I stared up at the blue sky, watching the clouds move only slightly slower than the line of campers moving in front of me.
Surrounded by a chain link fence, the camp’s swimming pool was the place to be that first day. One lanky kid after another passed the swimming test, celebrating with a single swipe of nail polish down their right toe to signify their newly-attained water activity privileges.
I stood in that line, biting my finger nails, hoping to pass the test and join my new-found friends. But halfway through the three-lap test, I swallowed water and began gasping for air. The lifeguard jumped in to pull me to the pool’s edge, and I slinked away, trying to hide my face in shame.
I had failed.
That night I tossed and turned in my sleeping bag in the top bunk of the cabin’s six bunk beds. Sure, there were other activities on the island, but who wanted to practice archery and paint pottery when there was water skiing, tubing, and wind surfing within reach?
So I made up my mind.
The very next day, I marched toward the swimming pool and jumped into the shallow end. For two hours I mimicked the breast strokes I had seen the successful campers do the day before, and I practiced keeping calm whenever water went up my nose. I watched as two campers asked the lifeguards if they could retake the test. One passed; the other failed. So I stayed in the pool.
The next day, halfway through the camp week, I hit the pool again, this time with more confidence. I practiced swimming laps, once, twice, three times, up to five times at once, alternating breast stroke and back stroke, simply letting myself float when I tired out. I figured if I got knocked off the boat in the middle of the lake, worst case scenario I could float until someone rescued me.
That afternoon, I passed the swimming test. I ran toward the boathouse, watching the sun reflect off my blue-and-sparkles-striped toenail. I was ready to take on the wonderful world of lake activities.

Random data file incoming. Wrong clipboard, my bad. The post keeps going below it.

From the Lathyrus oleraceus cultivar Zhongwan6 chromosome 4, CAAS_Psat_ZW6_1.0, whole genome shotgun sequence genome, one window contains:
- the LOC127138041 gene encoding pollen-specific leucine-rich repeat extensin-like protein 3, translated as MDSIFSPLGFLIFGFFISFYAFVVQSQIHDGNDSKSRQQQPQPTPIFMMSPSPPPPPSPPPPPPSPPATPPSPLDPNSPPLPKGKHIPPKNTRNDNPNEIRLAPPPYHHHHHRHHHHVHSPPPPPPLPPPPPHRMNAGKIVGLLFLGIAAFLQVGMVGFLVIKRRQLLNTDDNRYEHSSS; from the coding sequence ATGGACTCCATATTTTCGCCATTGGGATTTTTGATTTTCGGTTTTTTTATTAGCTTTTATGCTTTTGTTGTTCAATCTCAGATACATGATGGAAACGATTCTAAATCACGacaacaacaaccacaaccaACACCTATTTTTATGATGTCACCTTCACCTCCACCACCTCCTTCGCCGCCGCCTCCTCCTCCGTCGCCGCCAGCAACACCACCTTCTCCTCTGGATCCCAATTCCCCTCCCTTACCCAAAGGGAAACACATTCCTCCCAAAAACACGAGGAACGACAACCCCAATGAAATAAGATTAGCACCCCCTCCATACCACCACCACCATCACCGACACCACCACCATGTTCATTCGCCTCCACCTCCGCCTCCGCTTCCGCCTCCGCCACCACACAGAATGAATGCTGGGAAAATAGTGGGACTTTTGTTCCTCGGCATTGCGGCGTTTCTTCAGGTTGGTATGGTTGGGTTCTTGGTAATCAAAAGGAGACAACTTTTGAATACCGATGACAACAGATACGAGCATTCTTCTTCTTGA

I look back on that summer camp so many years ago with fond memories, not only because I finally learned to swim, but because I had conquered my first major challenge away from home.
Even though my parents hadn’t taught me how to swim, they taught me so many other valuable life lessons:
…They taught me to face my fears instead of running away from them.
…They taught me to stay in the pool, to keep trying until I succeed.
…They taught me to work hard even when everyone else has fun.
…They taught me to break through my self-imposed limitations to discover the wide open.
…They taught me that everything is possible with God.
Now that I have daughters of my own, I’m trying to pass on the lessons.
They’re currently two and a half and eight weeks old, and while the newborn is desperately dependent on me for every little thing (as she should be), my toddler faces each new challenge with a self-assured “I can do it!” She doesn’t allow the many tumbles and fumbles from her past to define her future success. And I love her for it.
She pulls the shirt over her head and looks at me for approval, “Like this, mama?”
She jumps high on the trampoline and lands on her bottom as she yells, “Watch me, mama!”
She pumps her legs on the pedals of her tricycle as she reaches record speeds and later asks, “Did you see me, mama?”
And I nod. Yes, I see, and I catch my breath as I watch her grow into a brave and beautiful woman. Before I know it, she’ll be walking up to that swimming pool in fifth grade camp. Then she’ll be dangling keys at her driver’s test. And packing boxes for college. And walking into adulthood and the wildest adventures of them all.